“Just then a lawyer stood up to test Jesus. “Teacher,” he said, “what must I do to inherit eternal life?” He said to him, “What is written in the law? What do you read there?” He answered, “You shall love the Lord your God with all your heart, and with all your soul, and with all your strength, and with all your mind; and your neighbor as yourself.” And he said to him, “You have given the right answer; do this, and you will live.” But wanting to justify himself, he asked Jesus, “And who is my neighbor?” Jesus replied, “A man was going down from Jerusalem to Jericho, and fell into the hands of robbers, who stripped him, beat him, and went away, leaving him half dead. Now by chance a priest was going down that road; and when he saw him, he passed by on the other side. So likewise a Levite, when he came to the place and saw him, passed by on the other side. But a Samaritan while traveling came near him; and when he saw him, he was moved with pity. He went to him and bandaged his wounds, having poured oil and wine on them. Then he put him on his own animal, brought him to an inn, and took care of him. The next day he took out two denarii, gave them to the innkeeper, and said, ‘Take care of him; and when I come back, I will repay you whatever more you spend.’ Which of these three, do you think, was a neighbor to the man who fell into the hands of the robbers?” He said, “The one who showed him mercy.” Jesus said to him, “Go and do likewise.””
Luke 10:25-37 NRSV
We know the words of the law. But do we have a full understanding of what the law means? Even moreso, the intention of the law? This text brings out these and other questions for us. The lawyer knew the word and was able to repeat them back to Jesus, seemingly without hesitation, but did this lawyer, in his attempt to trip Jesus up, really understand the intention and the heart behind what he was quoting? Do we understand the intention and the heart behind quoting the greatest commandment?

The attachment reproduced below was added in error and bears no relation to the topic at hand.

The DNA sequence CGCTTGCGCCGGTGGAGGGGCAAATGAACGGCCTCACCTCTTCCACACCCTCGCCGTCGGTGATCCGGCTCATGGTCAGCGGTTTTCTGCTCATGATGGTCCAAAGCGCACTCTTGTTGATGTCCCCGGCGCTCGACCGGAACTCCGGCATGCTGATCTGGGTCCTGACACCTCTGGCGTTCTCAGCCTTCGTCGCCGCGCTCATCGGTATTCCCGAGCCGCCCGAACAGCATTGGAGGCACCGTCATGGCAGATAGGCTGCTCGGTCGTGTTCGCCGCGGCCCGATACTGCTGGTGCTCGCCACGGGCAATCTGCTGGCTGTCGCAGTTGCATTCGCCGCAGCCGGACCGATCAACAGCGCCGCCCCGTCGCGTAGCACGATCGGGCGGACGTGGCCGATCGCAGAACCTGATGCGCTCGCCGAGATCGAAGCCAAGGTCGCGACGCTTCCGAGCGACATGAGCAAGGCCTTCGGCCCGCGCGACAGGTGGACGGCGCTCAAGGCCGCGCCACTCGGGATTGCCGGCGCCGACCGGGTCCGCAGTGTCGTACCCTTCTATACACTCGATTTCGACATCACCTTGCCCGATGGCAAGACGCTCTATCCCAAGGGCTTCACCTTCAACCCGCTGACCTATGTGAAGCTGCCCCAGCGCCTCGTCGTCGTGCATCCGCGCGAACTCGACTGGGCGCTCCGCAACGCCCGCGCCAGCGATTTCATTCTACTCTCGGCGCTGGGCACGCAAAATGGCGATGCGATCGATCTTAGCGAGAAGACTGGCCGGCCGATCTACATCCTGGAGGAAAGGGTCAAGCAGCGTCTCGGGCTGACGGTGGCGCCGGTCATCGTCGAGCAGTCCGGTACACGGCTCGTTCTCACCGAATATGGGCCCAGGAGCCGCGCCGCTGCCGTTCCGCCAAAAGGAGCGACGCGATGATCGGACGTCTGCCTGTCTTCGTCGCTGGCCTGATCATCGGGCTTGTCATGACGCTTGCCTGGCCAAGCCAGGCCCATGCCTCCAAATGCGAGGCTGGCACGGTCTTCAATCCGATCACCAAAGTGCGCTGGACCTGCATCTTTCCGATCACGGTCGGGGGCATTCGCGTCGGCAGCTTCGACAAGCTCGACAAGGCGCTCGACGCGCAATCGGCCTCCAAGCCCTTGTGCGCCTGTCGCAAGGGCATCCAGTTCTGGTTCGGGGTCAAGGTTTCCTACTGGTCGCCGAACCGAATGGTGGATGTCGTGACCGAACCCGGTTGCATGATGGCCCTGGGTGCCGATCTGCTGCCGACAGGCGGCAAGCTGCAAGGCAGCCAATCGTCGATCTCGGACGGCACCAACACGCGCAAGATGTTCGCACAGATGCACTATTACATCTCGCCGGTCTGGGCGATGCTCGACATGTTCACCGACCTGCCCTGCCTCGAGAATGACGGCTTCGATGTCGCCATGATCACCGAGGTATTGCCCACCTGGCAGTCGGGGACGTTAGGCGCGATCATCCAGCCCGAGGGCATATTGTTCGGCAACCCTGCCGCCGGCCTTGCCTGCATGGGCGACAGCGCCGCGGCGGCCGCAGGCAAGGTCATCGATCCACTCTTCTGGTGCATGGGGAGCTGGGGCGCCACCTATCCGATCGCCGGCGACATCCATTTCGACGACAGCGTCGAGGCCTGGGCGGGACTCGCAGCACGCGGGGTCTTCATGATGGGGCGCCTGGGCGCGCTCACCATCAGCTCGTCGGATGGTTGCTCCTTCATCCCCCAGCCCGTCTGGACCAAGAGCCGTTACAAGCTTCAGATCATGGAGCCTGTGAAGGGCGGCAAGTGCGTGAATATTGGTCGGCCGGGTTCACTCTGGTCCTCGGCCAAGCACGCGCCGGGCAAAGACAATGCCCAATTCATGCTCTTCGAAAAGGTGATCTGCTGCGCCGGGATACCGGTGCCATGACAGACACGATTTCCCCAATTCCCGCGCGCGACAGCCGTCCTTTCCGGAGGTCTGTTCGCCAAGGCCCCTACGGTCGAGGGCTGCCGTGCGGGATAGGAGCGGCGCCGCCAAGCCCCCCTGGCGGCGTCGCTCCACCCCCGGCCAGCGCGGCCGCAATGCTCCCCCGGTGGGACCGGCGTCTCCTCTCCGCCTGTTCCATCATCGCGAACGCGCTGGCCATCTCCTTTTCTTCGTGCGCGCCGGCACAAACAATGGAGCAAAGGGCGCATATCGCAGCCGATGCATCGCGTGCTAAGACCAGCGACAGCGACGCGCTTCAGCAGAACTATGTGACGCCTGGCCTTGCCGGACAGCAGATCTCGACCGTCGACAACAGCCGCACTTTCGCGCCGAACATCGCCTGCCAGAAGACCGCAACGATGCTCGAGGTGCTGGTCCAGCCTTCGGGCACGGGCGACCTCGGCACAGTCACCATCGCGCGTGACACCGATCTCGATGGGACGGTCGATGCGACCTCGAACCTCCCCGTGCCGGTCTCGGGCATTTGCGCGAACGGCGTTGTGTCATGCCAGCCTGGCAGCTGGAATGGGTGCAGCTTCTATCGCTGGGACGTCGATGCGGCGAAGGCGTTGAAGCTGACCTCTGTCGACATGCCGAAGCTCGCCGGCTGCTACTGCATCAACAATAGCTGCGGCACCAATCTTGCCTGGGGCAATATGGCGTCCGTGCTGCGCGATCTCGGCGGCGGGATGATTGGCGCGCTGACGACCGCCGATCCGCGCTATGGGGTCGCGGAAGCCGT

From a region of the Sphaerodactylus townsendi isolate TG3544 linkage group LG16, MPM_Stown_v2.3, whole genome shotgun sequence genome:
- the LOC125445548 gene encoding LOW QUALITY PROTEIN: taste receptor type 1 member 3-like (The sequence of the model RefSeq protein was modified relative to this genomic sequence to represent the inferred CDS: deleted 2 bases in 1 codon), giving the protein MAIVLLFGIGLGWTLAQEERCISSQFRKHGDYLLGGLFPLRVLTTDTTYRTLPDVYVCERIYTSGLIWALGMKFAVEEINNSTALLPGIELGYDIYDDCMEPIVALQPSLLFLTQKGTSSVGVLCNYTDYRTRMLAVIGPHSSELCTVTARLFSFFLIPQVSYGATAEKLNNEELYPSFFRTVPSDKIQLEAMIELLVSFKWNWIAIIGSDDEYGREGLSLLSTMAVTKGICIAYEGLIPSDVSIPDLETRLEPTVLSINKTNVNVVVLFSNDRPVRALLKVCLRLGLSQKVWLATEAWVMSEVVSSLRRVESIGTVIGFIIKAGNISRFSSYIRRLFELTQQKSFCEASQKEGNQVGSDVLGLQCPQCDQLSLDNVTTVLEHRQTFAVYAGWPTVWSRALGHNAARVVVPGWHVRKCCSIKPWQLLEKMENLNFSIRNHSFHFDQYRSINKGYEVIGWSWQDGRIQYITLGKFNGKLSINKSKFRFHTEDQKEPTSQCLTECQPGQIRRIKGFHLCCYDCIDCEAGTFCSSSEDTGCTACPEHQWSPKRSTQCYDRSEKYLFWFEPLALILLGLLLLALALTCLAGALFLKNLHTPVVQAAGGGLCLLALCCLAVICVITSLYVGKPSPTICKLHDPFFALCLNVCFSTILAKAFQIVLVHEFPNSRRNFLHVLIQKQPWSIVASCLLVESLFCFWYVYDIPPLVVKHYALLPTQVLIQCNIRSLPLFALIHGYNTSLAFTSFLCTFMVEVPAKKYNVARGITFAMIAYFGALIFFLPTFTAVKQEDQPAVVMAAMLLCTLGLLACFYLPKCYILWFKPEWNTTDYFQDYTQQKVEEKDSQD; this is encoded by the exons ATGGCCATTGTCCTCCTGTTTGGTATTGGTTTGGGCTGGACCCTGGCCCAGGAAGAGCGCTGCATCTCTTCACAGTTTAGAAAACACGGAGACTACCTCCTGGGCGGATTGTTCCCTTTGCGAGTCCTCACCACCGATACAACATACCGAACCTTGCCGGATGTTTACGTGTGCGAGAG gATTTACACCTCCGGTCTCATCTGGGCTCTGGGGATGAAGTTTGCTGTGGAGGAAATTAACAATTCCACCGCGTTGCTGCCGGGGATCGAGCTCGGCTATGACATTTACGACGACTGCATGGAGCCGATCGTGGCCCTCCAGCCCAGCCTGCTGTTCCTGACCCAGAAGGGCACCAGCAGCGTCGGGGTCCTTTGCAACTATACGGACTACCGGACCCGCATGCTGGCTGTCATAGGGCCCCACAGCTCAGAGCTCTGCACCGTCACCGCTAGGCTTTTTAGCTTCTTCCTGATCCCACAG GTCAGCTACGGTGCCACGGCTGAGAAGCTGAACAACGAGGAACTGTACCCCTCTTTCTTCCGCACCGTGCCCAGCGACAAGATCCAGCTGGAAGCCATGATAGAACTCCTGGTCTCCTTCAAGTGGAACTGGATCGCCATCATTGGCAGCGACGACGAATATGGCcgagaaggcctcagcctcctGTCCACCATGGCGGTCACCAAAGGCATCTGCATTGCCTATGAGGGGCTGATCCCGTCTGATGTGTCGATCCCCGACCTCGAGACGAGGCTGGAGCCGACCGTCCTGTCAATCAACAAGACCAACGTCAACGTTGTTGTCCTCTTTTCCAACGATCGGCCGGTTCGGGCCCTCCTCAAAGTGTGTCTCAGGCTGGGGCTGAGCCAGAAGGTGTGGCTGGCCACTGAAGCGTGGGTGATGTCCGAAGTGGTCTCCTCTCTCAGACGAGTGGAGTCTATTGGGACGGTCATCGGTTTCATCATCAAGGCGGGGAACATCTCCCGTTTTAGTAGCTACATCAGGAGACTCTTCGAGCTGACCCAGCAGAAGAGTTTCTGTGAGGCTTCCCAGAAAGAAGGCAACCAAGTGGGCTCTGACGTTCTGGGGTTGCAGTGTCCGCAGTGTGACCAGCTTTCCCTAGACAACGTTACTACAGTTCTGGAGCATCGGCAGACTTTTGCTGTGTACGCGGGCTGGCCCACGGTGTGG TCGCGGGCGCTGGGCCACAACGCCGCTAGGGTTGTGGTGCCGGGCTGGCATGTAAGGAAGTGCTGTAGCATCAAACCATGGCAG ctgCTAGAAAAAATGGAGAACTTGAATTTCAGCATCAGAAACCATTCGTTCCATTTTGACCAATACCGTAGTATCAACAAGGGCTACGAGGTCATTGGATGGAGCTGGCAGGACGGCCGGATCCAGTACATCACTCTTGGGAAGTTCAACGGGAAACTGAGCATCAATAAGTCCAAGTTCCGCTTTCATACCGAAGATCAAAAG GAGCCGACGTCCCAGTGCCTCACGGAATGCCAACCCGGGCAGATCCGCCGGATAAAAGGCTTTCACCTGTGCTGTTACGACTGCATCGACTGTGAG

Jesus’ parable shows us that oftentimes we do not have a good understanding between the intent and heart behind the law. In this parable, both the Priest, whose job it is to interpret the law, and the Levite, whose job it is to serve in the Temple (among other things) go out of their way to avoid helping this man who had been stripped (naked), robbed (of his belongings, humanity, money), and left for dead. The Priest saw him and crossed the street, the Levite stood over him and still did nothing. To this Priest and this Levite the issues this man had was none of their concern because they did not see him as a neighbor. However, a Samaritan-- who the Jews hated and lived in close proximity to-- helped the man up (changed his low position), bandaged his wounds (covered him), poured oil and wine (administered healing), then paid for his hotel and medical care and told the innkeeper he would return and pay him back anything that had not been prepaid.
Jesus then asks the question, who showed him mercy? Followed by the statement, “go and do likewise.” Jesus here expands and makes the law full by showing all of us that being a neighbor is not about having addresses next to one another and it’s not about agreeing with one another but about showing mercy and loving one another. Which brings us to the question, are there any laws we have misinterpreted and thereby misrepresented the love and mercy of God towards others? St. Augustine says, “an unjust law is no law at all.”